3 Numbers to Watch: UK HPI, Spain retail & Eurozone money supply
• Bull run in UK house prices may influence monetary policy
• Spain's economy minister buoyant over figures
• Any recovery will be tardy
Much attention today will be focused on the US Federal Reserve’s policy statement, which is scheduled for 19.00 GMT. Saxo Bank's Nick Beecroft predicted yesterday that “we will see a continuation of the USD 10 billion a month of tapering". Before the announcement, which will come during Ben Bernanke’s last Federal Open Market Committee (FOMC) meeting, keep a close eye on several numbers emerging on the other side of the pond. These should include updates on housing prices for the UK, retail sales in Spain, and the money supply for the eurozone.
UK nationwide housing price index (07.00 GMT)
The Bank of England governor Mark Carney is scheduled to speak today at 13.15 GMT and one of the topics that’s on the agenda is how or if the bull run in housing prices will influence monetary policy in the months to come. Some analysts say that the residential property market is a bubble these days, which prompts questions about whether or not the central bank will take steps to slow the pace of borrowing for new home purchases. Accordingly, today’s monthly update on prices via the Nationwide Building Society will be closely watched for guidance on what to expect from Carney and company.
Meantime, the UK housing market is hot. Prices jumped 1.4 percent in December, the biggest monthly gain in four years, according to Nationwide. On a year-over-year basis, prices are ahead by more than 8 percent through last month — the most since mid-2010. The run-up in housing prices would be less of an issue if the economy were convincingly sluggish otherwise. But that is not the case. The jobless rate has fallen to 7.1 percent, or just over the 7 percent mark that Carney says is a point at which discussions about raising interest rates is a bit more pressing.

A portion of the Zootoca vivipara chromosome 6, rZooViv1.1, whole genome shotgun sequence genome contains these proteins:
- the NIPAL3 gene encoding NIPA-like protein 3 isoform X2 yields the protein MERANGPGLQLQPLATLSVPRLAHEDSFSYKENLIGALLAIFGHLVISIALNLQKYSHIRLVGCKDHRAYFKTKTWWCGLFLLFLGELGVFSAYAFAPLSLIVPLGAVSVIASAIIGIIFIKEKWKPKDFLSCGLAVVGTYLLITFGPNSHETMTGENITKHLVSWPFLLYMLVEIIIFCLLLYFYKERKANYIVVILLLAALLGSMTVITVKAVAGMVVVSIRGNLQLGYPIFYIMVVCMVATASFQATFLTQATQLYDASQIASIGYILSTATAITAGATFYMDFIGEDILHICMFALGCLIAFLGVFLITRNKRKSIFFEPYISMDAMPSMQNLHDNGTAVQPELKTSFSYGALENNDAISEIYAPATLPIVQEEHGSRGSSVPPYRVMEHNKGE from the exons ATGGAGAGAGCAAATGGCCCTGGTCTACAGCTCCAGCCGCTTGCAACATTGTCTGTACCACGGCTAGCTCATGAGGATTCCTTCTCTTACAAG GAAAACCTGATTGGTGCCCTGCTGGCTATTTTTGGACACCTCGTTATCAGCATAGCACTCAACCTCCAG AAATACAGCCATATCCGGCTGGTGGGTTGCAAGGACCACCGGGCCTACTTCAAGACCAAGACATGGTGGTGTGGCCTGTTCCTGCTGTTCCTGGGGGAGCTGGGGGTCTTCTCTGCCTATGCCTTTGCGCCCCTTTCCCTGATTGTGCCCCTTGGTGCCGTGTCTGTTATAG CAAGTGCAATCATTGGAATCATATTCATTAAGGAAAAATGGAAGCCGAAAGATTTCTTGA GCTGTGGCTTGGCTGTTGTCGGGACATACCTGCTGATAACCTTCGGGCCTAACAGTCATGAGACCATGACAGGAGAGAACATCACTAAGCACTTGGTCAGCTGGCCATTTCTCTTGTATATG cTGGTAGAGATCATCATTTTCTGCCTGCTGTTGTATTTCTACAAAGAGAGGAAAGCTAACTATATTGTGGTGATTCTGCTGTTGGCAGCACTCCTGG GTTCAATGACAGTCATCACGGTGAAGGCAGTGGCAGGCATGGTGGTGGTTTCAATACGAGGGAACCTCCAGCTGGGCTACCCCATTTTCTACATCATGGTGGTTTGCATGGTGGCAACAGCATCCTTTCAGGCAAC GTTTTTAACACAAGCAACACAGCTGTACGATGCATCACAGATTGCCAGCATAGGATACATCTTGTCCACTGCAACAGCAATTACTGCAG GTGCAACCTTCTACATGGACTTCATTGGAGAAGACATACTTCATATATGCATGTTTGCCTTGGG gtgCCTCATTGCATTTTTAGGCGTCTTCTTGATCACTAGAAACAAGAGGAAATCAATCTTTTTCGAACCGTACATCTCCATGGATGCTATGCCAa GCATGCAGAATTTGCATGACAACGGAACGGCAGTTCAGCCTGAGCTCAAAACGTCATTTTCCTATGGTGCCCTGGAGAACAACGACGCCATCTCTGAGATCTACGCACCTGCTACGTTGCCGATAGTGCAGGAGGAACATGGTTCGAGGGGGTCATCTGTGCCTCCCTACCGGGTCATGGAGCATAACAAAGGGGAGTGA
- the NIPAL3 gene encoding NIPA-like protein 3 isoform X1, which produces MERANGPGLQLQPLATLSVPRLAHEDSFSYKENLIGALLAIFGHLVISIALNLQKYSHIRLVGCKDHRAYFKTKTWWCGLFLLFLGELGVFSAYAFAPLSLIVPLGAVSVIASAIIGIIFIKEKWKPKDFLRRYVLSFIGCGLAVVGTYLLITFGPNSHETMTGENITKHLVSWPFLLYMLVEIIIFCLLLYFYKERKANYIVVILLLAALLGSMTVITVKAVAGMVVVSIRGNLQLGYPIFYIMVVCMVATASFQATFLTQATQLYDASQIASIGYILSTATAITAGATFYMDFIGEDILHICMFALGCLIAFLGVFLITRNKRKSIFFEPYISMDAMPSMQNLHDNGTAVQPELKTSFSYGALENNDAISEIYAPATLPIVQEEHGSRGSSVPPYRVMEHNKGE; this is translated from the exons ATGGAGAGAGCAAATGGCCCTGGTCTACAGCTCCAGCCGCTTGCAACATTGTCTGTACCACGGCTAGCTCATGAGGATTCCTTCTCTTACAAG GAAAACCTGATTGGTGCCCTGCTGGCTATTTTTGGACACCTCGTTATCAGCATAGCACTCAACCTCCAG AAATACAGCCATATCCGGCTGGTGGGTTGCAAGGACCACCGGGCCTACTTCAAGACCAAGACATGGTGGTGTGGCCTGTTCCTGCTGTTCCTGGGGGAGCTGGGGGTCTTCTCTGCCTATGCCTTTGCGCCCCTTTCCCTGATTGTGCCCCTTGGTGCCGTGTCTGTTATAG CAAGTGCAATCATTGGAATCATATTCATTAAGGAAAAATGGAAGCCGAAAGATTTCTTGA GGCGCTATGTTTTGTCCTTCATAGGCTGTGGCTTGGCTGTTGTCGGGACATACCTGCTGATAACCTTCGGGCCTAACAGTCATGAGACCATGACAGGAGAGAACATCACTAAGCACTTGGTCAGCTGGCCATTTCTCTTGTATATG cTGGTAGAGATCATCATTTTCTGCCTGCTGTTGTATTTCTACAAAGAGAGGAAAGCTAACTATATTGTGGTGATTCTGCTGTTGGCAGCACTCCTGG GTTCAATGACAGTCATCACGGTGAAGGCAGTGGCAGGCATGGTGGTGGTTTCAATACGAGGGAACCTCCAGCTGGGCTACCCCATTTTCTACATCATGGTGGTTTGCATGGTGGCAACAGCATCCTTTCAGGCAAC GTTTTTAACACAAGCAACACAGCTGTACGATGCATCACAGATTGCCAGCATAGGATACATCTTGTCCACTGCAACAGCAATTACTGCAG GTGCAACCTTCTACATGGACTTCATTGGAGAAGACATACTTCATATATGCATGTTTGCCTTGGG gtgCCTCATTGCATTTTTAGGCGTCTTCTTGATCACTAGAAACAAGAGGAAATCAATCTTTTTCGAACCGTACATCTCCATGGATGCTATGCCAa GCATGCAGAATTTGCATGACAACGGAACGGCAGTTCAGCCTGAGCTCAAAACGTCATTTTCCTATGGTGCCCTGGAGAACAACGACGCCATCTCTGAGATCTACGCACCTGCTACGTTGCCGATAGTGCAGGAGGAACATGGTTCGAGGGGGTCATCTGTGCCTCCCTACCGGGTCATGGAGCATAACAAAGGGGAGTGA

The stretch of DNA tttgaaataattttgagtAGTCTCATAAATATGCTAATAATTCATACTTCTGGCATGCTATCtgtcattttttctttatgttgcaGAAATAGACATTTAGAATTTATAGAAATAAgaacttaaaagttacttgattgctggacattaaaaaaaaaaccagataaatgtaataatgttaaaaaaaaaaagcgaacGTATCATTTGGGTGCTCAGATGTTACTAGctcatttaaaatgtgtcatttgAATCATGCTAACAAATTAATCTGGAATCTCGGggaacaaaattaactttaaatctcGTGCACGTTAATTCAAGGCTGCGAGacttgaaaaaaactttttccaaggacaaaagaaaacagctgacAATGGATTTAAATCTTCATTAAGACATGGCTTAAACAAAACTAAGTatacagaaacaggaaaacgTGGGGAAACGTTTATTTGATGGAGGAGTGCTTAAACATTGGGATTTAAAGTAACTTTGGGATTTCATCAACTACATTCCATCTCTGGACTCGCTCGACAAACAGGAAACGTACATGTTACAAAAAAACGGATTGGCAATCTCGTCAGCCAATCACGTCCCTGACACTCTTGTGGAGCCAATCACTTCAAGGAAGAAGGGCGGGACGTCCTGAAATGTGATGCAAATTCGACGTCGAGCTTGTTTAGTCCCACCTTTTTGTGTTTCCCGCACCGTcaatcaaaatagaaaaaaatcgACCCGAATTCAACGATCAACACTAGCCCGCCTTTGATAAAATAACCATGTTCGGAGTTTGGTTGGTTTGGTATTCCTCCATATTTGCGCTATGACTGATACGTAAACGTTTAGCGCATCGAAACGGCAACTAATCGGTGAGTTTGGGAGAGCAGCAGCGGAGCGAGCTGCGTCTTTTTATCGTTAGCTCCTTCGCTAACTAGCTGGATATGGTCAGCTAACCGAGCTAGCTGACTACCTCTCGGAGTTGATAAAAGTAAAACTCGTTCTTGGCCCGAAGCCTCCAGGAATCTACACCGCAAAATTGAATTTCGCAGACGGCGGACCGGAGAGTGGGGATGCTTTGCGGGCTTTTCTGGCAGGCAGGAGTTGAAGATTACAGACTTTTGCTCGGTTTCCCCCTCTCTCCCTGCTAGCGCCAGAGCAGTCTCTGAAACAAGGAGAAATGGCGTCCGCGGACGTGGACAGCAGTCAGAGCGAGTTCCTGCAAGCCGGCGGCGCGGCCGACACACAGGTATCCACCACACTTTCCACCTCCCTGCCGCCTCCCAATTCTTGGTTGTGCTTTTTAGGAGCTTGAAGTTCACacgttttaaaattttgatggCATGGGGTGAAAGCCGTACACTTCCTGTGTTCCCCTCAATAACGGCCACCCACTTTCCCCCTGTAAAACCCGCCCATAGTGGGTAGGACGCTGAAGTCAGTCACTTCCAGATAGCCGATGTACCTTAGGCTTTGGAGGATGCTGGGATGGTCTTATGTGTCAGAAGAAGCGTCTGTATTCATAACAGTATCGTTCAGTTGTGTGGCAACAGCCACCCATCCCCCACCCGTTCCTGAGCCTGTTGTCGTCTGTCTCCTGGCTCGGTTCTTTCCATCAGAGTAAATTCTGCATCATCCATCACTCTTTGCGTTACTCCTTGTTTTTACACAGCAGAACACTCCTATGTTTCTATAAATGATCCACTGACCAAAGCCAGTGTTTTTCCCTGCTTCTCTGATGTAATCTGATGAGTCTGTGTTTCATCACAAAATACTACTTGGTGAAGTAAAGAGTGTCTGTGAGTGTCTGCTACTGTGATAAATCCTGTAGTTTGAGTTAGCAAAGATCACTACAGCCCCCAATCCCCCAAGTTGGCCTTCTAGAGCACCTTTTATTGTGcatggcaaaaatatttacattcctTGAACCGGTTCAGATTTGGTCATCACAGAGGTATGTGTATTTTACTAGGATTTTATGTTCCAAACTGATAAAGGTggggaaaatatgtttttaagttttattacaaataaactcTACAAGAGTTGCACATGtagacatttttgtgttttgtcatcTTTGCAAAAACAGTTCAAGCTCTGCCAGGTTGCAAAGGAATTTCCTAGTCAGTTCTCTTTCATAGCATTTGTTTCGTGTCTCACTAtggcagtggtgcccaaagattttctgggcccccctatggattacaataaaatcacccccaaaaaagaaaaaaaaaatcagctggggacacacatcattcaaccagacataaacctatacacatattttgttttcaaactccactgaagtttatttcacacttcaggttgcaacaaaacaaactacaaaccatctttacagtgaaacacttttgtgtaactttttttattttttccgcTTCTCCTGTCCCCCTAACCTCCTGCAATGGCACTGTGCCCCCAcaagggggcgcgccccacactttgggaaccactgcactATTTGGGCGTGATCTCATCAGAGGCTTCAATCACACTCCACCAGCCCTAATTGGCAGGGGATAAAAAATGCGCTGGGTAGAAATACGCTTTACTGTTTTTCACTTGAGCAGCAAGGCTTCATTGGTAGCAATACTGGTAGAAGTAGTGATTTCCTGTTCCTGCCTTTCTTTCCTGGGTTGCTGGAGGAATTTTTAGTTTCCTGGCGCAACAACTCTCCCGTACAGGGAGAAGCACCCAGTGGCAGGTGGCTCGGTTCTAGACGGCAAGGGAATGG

Slowing or reversing the housing bubble, if that’s what it is, does not necessarily require higher rates. Any number of alternative options are available that could take some of the froth out of the housing market without prematurely threatening the broader economic recovery. Carney’s recent comments, however, suggest that he is not yet inclined to take away the punch bowl in property. Earlier this month, he said: "We've had an acceleration [in house prices] from quite a low level. Any time we see a sharp increase in credit growth we take an interest. We do have to put in some context though that it is still running below historic averages."
If Carney is set to update his thinking, perhaps he’ll enlighten the crowd in his speech later today. To decide if that is likely, consider Nationwide’s report.
Source: Nationwide Building Society
Spain Retail Sales (08.00 GMT)
Luis de Guindos, Spain's economy minister, has predicted that his country's economy will expand by 1 percent this year, which is a bit stronger than the official projection. "2014 will be the first year since the crisis began six years ago that we'll have growth of almost one percent and net creation of employment in the next few quarters," he told Reuters. Is that just the usual political bluster? Or is there hard-data support for thinking positively for Europe’s fourth-largest economy? The stakes are certainly high. Spain has suffered the most among the eurozone’s main economies. If this battered nation can mount even a modest run of growth in the year ahead, the macro outlook for Europe should be brighter by more than a trivial degree.